DAY 4: From labor camps to luxury yachts, modern-day slavery to latter-day robber barons, marchers travel across 48 miles, 2 worlds, in quest for farmworker freedom…

Washington Post (AP): “Now workers enjoy the right to complain without fear of retaliation. Workers also have water and shade as part of these agreements,” said Gerardo Reyes Chavez, a coalition official, at the start of the march in Pahokee. “The [Fair Food] program has proven to be the solution, the antidote to the problem of modern day slavery, the problem of sexual assault, and the problems that have always plagued the agricultural industry.”

With Day 4 a wrap, farmworkers and their allies prepare for huge finale of 5-day, 50-mile march.  Join us in Palm Beach for the 2-mile final leg of the Build a New World March!

What a day…

Day 4 was both the longest leg of the march to this point, clocking in at just over 13 miles, and in many ways the most dramatic. The Associated Press article on the march, carried today by countless media outlets around the country (and even in the UK), captured the stark gulf between the two worlds of Day 1 and Day 4 of the March to Build a New World.  Here are the AP story’s opening paragraphs (from the Washington Post):

Marchers arrive in Palm Beach on Day 4 of the Build a New World March.

The farmworkers said they were marching to highlight the Fair Food Program, which has enlisted companies like McDonald’s, Walmart, Taco Bell and Whole Foods to use their clout with growers to ensure better working conditions and wages for farmworkers. They hoped to use the march to pressure other companies, like Publix, Wendy’s and Kroger, to join the program that started in 2011.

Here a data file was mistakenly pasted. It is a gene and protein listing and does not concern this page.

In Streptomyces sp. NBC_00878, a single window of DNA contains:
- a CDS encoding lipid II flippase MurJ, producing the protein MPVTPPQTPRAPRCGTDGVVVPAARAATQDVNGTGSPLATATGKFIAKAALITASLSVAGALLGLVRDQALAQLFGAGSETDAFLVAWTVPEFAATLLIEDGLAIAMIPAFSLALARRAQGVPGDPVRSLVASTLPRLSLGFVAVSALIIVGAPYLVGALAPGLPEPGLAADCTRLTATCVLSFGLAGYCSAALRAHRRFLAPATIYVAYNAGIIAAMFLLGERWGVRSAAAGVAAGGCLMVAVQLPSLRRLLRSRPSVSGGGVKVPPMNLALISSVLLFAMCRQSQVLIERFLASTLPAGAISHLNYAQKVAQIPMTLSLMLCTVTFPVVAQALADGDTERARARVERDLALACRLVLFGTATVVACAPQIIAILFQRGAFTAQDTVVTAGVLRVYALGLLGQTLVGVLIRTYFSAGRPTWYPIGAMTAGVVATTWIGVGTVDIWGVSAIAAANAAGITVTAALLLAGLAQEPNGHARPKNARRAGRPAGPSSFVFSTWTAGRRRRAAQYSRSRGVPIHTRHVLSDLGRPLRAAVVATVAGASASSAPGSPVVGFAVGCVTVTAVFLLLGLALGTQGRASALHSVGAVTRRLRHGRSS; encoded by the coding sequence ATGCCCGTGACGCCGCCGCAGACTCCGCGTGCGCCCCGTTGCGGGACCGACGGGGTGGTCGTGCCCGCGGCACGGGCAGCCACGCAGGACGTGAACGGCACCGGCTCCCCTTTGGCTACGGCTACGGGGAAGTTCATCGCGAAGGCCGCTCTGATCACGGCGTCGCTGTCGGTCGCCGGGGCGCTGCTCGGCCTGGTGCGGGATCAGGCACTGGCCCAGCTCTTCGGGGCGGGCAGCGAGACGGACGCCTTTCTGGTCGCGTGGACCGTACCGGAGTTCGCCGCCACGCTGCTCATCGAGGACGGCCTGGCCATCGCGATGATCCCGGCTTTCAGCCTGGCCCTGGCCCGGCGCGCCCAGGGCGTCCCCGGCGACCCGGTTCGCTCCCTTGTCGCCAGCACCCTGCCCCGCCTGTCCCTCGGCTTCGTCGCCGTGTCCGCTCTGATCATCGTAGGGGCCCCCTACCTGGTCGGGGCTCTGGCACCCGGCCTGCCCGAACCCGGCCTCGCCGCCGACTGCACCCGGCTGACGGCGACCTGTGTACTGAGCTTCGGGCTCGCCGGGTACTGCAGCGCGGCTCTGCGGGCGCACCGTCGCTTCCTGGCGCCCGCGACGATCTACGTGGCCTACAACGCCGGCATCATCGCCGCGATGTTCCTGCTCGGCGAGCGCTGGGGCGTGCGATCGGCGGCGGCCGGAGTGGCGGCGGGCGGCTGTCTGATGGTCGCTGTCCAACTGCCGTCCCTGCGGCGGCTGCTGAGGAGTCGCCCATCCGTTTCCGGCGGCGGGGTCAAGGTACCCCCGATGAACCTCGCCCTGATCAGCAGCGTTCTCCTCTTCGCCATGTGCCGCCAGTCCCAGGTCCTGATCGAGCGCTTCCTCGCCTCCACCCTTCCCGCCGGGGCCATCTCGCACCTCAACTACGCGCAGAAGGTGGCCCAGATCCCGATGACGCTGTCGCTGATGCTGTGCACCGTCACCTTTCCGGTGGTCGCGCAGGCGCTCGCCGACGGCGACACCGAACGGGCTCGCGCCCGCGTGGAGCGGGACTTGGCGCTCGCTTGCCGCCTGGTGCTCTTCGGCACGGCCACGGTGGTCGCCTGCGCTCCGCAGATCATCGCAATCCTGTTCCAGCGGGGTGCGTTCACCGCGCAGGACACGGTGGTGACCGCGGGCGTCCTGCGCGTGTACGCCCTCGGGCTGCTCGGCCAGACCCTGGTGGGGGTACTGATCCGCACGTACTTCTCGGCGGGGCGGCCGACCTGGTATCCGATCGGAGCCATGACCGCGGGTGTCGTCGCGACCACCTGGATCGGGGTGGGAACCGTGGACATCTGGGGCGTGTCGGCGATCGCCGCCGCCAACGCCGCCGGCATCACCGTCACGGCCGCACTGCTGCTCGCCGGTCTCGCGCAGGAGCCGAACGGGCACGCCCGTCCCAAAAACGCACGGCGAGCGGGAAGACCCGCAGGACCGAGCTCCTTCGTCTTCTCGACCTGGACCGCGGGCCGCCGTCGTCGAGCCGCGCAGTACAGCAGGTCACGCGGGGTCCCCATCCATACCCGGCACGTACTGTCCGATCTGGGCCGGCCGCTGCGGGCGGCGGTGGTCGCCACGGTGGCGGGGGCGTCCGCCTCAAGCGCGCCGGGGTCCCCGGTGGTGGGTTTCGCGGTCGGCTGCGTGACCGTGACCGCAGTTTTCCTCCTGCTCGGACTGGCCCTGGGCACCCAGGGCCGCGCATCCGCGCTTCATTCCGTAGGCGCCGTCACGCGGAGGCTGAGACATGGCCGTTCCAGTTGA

The march began Tuesday from the farming community of Pahokee, one of the poorest in Florida, where the median household income is around $30,000. The march’s launching point was a camp where farmworkers were coerced into working for barely any pay by a labor contractor who was convicted and sentenced last year to almost 10 years in prison. The contractor confiscated the Mexican farmworkers’ passports, demanded exorbitant fees from them and threatened them with deportation or false arrest, according to the U.S. Department of Justice.

The marchers were on schedule to arrive Saturday in the town of Palm Beach, which has a median household income of almost $169,000 and is lined with the mansions of the rich and famous, including billionaire Nelson Peltz, who is Wendy’s chairman, and former President Donald Trump… (read more)

Yesterday’s march also included a number of special moments, including a surprise visit by longtime friend of the CIW, Archbishop Thomas Wenski of the Archdiocese of Miami, whose message of solidarity ahead of the march was outdone only by his message yesterday from atop the soundtruck — “To all who have the power to say yes, we want them to come over to the land of justice” — delivered outside a Publix store along the march route!

As always, we have all the highlights from Day 4 here below, including the latest march video, two photo galleries, and a round-up of the day’s media.  And be sure to check back in tomorrow for the report from Day 5 as we close out the march in Palm Beach!

Day 4 CIW Video:

Video coming soon!

Day 4 CIW Photo Gallery:

Day 4 Media Round-up:

Day 4 Bonus Photo Gallery: